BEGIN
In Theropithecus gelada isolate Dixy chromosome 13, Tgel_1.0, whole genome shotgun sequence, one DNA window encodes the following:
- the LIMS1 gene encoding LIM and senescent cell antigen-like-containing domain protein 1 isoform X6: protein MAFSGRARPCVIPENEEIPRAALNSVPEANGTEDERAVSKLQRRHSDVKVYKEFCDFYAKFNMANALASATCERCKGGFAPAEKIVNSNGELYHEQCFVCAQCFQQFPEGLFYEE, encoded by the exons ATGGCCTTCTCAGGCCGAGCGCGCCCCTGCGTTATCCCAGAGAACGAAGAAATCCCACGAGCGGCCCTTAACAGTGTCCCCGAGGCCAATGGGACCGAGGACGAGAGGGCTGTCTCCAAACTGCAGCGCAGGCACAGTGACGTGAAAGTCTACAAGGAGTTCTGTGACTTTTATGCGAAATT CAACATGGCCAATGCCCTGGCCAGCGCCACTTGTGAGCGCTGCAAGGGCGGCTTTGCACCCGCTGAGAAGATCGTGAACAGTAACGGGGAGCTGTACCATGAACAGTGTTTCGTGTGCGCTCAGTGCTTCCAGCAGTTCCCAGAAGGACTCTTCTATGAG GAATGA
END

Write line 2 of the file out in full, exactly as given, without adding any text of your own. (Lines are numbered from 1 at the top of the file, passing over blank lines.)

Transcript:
- the LIMS1 gene encoding LIM and senescent cell antigen-like-containing domain protein 1 isoform X6: protein MAFSGRARPCVIPENEEIPRAALNSVPEANGTEDERAVSKLQRRHSDVKVYKEFCDFYAKFNMANALASATCERCKGGFAPAEKIVNSNGELYHEQCFVCAQCFQQFPEGLFYEE, encoded by the exons ATGGCCTTCTCAGGCCGAGCGCGCCCCTGCGTTATCCCAGAGAACGAAGAAATCCCACGAGCGGCCCTTAACAGTGTCCCCGAGGCCAATGGGACCGAGGACGAGAGGGCTGTCTCCAAACTGCAGCGCAGGCACAGTGACGTGAAAGTCTACAAGGAGTTCTGTGACTTTTATGCGAAATT CAACATGGCCAATGCCCTGGCCAGCGCCACTTGTGAGCGCTGCAAGGGCGGCTTTGCACCCGCTGAGAAGATCGTGAACAGTAACGGGGAGCTGTACCATGAACAGTGTTTCGTGTGCGCTCAGTGCTTCCAGCAGTTCCCAGAAGGACTCTTCTATGAG GAATGA